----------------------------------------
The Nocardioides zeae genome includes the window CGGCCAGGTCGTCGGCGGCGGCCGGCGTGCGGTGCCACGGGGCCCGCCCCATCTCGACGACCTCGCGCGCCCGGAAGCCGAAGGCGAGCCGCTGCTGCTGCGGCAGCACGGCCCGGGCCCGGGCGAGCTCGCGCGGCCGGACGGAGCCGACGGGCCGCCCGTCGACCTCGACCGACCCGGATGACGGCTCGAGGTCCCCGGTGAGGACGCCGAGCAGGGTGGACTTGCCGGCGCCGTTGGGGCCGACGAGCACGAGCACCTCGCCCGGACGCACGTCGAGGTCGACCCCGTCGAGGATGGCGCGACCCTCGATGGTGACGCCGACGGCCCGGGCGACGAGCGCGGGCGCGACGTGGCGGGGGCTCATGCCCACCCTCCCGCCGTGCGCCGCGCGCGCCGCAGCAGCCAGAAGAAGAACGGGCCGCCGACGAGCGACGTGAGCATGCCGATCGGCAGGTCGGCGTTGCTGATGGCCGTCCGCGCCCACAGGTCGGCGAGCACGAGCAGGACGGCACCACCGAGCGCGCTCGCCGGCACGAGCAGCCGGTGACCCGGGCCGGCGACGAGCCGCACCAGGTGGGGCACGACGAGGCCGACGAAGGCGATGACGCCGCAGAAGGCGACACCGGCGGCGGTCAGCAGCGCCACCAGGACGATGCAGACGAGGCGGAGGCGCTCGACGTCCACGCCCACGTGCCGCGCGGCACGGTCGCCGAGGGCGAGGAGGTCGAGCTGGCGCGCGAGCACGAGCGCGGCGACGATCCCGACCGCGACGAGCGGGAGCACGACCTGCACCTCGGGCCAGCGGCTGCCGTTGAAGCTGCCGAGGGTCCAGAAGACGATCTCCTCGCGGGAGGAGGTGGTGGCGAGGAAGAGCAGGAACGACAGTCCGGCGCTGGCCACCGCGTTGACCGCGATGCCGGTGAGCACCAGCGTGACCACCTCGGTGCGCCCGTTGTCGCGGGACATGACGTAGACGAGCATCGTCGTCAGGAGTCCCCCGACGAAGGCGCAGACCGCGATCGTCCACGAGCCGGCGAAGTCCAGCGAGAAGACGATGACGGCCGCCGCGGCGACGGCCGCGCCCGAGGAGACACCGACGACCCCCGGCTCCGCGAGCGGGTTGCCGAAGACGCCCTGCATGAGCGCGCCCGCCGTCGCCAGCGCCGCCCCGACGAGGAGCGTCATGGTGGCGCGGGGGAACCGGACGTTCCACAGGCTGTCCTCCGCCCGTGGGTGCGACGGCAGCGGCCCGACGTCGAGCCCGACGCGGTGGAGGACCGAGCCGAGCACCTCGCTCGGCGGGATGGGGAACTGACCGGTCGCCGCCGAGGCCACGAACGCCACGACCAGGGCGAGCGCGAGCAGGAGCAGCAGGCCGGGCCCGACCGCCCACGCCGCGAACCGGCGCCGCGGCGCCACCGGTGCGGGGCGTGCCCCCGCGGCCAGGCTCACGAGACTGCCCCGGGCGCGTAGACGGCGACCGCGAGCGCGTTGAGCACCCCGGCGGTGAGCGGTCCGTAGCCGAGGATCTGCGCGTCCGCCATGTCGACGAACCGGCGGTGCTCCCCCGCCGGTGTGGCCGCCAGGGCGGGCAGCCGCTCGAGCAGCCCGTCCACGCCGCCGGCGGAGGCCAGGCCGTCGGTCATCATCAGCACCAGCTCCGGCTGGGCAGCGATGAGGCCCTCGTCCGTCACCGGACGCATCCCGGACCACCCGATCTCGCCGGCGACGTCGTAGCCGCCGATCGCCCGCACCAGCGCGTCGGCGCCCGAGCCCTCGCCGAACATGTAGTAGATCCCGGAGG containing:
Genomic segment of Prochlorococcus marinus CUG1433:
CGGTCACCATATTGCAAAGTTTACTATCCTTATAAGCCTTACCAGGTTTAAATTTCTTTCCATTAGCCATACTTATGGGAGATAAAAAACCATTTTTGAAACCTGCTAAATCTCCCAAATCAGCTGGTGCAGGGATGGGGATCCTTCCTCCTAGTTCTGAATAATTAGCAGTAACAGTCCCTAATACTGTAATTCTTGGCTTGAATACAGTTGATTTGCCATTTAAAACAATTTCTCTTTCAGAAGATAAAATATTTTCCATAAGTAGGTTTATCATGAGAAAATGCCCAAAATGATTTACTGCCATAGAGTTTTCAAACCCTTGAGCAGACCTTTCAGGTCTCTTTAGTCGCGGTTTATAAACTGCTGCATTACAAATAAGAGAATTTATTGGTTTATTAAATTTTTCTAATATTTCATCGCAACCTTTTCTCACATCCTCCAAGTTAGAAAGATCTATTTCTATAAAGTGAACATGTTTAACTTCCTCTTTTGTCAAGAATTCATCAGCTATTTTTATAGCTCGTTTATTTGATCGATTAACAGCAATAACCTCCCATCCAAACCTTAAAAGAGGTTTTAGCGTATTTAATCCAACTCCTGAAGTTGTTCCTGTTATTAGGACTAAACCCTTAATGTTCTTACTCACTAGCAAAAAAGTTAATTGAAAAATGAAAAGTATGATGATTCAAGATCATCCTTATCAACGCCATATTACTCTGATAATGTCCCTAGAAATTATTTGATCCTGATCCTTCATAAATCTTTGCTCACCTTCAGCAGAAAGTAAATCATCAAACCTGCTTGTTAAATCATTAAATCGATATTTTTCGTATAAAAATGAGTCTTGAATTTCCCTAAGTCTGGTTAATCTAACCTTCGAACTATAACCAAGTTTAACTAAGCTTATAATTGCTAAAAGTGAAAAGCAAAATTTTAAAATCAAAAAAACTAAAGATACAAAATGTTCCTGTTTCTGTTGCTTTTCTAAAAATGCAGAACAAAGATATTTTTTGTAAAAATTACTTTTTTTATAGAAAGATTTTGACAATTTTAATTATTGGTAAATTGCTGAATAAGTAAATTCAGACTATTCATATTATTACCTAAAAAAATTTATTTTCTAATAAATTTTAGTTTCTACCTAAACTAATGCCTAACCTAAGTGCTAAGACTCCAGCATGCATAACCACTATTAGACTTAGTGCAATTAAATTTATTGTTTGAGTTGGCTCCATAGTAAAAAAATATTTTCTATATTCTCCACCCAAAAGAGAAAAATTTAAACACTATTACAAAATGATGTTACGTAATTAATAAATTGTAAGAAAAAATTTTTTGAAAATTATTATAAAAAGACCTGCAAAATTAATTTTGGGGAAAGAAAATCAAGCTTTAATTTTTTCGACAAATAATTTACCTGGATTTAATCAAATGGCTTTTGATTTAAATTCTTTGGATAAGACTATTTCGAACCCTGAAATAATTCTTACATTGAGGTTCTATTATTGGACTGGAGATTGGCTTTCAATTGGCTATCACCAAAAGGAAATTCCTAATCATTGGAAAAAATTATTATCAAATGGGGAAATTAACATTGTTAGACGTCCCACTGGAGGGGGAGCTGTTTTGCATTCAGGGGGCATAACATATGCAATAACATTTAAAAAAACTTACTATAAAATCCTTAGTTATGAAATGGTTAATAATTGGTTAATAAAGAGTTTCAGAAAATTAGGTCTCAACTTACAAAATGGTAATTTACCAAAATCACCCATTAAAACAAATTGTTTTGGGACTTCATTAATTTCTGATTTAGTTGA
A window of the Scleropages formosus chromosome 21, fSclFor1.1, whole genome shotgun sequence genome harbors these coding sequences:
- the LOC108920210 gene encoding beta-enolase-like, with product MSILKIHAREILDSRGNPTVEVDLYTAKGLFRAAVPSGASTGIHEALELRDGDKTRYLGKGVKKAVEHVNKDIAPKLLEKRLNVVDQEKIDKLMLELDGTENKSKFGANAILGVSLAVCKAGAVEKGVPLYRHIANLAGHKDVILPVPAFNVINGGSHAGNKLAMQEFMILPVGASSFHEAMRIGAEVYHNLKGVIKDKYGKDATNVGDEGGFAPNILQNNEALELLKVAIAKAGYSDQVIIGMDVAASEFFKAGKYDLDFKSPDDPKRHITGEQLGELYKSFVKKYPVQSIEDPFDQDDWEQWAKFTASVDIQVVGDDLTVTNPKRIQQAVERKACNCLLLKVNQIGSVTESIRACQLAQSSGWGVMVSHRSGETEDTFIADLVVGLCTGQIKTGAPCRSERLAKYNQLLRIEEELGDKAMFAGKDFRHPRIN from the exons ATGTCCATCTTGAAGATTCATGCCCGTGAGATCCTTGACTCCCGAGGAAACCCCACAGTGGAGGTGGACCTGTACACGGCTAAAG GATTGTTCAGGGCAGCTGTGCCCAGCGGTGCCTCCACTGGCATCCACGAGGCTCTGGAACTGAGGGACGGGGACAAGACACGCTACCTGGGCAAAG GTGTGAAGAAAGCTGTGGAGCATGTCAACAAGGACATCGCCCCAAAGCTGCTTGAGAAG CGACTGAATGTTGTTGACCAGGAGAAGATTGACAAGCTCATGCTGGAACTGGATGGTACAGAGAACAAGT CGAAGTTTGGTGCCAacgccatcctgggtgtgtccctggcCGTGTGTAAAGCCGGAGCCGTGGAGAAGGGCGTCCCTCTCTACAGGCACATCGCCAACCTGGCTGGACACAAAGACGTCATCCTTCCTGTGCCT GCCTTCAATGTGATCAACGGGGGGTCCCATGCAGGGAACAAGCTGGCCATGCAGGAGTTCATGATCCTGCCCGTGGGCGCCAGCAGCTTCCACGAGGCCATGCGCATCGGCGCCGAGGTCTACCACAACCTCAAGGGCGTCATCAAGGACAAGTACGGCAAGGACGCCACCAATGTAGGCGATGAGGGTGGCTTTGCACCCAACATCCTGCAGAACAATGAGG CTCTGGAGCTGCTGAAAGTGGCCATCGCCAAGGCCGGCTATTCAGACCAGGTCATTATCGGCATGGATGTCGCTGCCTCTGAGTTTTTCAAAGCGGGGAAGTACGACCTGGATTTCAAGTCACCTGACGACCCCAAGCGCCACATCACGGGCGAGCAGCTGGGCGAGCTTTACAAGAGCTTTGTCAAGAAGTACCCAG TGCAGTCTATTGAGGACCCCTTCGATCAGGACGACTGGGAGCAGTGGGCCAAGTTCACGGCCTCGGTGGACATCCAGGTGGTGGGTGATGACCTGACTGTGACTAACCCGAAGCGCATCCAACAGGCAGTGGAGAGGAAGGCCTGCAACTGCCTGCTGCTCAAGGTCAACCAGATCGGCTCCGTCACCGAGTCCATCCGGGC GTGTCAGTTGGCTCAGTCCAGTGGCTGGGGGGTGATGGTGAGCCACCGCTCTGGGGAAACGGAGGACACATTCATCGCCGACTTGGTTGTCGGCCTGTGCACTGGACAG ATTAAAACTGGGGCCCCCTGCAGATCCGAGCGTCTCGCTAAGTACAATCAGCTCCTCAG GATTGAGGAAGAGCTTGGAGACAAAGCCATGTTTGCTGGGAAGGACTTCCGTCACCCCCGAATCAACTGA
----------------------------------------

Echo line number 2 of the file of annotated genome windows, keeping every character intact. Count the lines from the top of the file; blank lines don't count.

Genomic segment of Prochlorococcus marinus CUG1433: